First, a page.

Given the above various statements of kinship and given the known chronology of the Courtenay and Donjon families, it is clear that Guillaume du Donjon, Archbishop of Bourges [died 1209], and his male siblings must have been younger half-brothers of Elizabeth (or Isabelle) de Courtenay, wife of Pierre of France.

This in turn means that Renaud de Courtenay (living c.1149) was survived by his unknown wife in France and that she remarried Ferri de Donjon, the apparent father of the Donjon siblings.

This re-arrangement of the Courtenay-Donjon families proves conclusively that Renaud de Courtenay (living c.1149) must be a completely different person from Reynold de Courtenay (died c.1191), of Sutton, Berkshire and Waddesdon, Buckinghamshire, which Reynold had an entirely different marital history and entirely different set of children than Renaud de Courtenay in France.

Peter Stewart

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Nov 8, 2019, 5:41:27 PM11/8/19
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Comments interspersed:

On 09-Nov-19 5:08 AM, celticp...@gmail.com wrote:
> Dear Andrew ~
>
> I'm glad to know that Wikitree now has two "Renauds," because the two men were entirely two different individuals. It strikes me that this problem should have been straightened out long ago. Needless to say, Charles Cawley's account of these people borders on utter incompetence.
>

It's not a good idea to cast aspersions on the competence of someone
else immediately before demonstrating your own inadequacies in the same
regard...

> Starting at the beginning, Du Bouchet, Histoire généalogique de la Maison royale de Courtenay (1661): 11–12 states that "Renard" de Courtenay [living c.1149] married the sister of Guy du Donion, one of the celebrated knights of his time. On pages 377–378, he further identifies Elizabeth de Courtenay, wife of Pierre de France, as the daughter of Renaud, seigneur of Courtenay, by N... du Donjon, daughter of Ferry du Donjon, Seigneur of Yerre [Yerres].

In what sense is Du Bouchet, writing in the 17th century, "the
beginning" for a medieval question? The French 'bandit' Renaud was
certainly living in 1149, as we know from two letters written by
November in that year from Thibaud IV of Blois to Suger of Saint-Denis
complaining about Renaud's brigandage and untrustworthiness.
>
> The correct account is that Renaud de Courtenay (living c.1149) had a wife of unknown name and parentage, by whom he had two daughters, the younger being Elizabeth (or Isabelle), wife of Pierre of France. Following Renaud's death, his widow married (2nd) Ferri de Donjon (living 1174), by which marriage she had Baudouin du Donjon, [Saint] Guillaume du Donjon [Archbishop of Bourges], Gui du Donjon, and Pierre du Donjon.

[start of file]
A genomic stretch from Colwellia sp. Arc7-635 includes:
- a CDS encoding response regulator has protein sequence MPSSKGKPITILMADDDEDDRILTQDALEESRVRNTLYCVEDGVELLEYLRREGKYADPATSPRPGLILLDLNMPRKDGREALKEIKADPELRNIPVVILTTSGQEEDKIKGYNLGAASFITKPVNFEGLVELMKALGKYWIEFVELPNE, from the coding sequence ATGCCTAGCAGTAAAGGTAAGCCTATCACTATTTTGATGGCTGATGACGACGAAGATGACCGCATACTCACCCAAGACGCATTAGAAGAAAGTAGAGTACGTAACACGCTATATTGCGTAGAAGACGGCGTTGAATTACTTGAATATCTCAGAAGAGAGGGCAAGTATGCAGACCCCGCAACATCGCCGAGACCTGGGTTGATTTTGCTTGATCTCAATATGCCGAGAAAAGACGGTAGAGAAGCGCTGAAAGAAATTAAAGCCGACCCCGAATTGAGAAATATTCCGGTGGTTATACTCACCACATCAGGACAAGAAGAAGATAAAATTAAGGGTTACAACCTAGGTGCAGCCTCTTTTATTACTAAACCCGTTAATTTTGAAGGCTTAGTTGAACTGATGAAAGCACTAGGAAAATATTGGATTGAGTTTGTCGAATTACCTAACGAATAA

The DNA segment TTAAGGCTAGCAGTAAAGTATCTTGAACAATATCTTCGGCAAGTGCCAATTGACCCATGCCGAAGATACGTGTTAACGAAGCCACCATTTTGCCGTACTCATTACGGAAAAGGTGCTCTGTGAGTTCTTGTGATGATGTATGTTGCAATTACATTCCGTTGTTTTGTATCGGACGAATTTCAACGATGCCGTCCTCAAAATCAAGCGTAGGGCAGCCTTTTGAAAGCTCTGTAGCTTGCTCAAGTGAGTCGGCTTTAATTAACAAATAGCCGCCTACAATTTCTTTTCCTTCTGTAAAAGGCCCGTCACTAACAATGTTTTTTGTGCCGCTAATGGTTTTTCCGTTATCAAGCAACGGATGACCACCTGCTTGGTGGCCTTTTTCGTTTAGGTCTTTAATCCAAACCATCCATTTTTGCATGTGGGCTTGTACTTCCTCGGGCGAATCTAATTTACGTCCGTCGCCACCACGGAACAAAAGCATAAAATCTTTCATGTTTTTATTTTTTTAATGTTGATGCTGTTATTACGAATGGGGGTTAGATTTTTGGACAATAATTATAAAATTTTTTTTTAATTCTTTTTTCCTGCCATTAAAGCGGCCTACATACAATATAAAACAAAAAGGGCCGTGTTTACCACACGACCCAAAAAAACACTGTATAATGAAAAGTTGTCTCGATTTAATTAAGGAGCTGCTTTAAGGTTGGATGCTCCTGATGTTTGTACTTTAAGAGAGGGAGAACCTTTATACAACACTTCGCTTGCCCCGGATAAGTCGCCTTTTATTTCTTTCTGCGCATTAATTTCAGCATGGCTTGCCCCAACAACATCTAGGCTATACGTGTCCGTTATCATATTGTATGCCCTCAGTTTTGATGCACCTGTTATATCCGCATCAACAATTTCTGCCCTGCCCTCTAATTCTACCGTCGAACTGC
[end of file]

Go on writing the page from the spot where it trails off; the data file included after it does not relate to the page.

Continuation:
If "the beginning" offered by Du Bouchet isn't even correct, why open
with it? Is it just perhaps the earliest work you found by Googling, and
that you supposed might impress the newsgroup as to the ostensible depth
of your research?

> The relationship of the Donjon family to the family of Renaud de Courtenay's daughter, Elizabeth (or Isabelle), is established by the following pieces of evidence most of which were not available to Bouchet:
>
> 1. Recueil des Historiens des Gaules et de la France 18 (1879): 760 (Ex Chronico Alberici Trium-Fontium Monachi: “… Abbas Caroliloci Guillelmus [du Donjon] factus est archiepiscopus Bituricensis. Erat autem sanctis et piis moribus adornatus, et in vita sua, licet occulte, multa fecit miracula; non enim mundo fuit palam cognitus usque post mortem ipsius. Erat enim nobilis genere, ita quod domina de Monte-Argisi [Montargis] fuit soror vel neptis illius, quæ Petro de Cortenaïo, Regis Philippi patruo, peperit Comitem Petrum Comitem Autissiodorensem et Robertum de Cortenaïo et quemdam Guillelmum et sorores eorum. Una Alaïdis Comitis Guillelmo Joviniacensi peperit Comitem Petrum, et pòst Engolismensi Comiti peperit Isabellam modernam Angliæ Reginam ... Altera fuit mater Odonis de Marchia in Hungaria; tertia Clementia fuit mater Guidonis de Tyerno in Alvernia; quarta fuit dominade Charrosio in Bituria; quinta Constantia, cujus filia domina de Marli peperit abbatem Theobaldum de Sarnaïoita quod domina de Monte-Argisi [Montargis] fuit soror vel neptis illius, quæ Petro de Cortenaïo, Regis Philippi patruo, peperit Comitem Petrum Comitem Autissiodorensem et Robertum de Cortenaïo et quemdam Guillelmum et sorores eorum. Una Alaydis comiti Guilelmo Ioviniaci peperit comitem Petrum, et post Engolismensi comiti peperit Isabellam, modernam Anglie reginam, de qua in sequentibus habetur; alia fuit mater Hugonis de Marchia in Hungaria; tertia Clementia, fuit mater Guidonis de Tyero in Alvernia; quarta fuit domna de Charrosio in Bituria; quinta Constantia, cuius filia domna de Marli peperit abbatem Theobaldum de Sarnaio.”) (author here identifies [Elisabeth] wife of Pierre de Courtenay [uncle of King Philippe] is named as sister or niece [soror vel neptis] of Guillaume [du Donjon], Archbishop of Bourges).
>

Why wasn't Alberic of Troisfontaines available to Du Bouchet? Do you
mean that the particular incomplete and second-rate edition from which
you choose to quote a welter of explicit uncertainty ("sister or niece",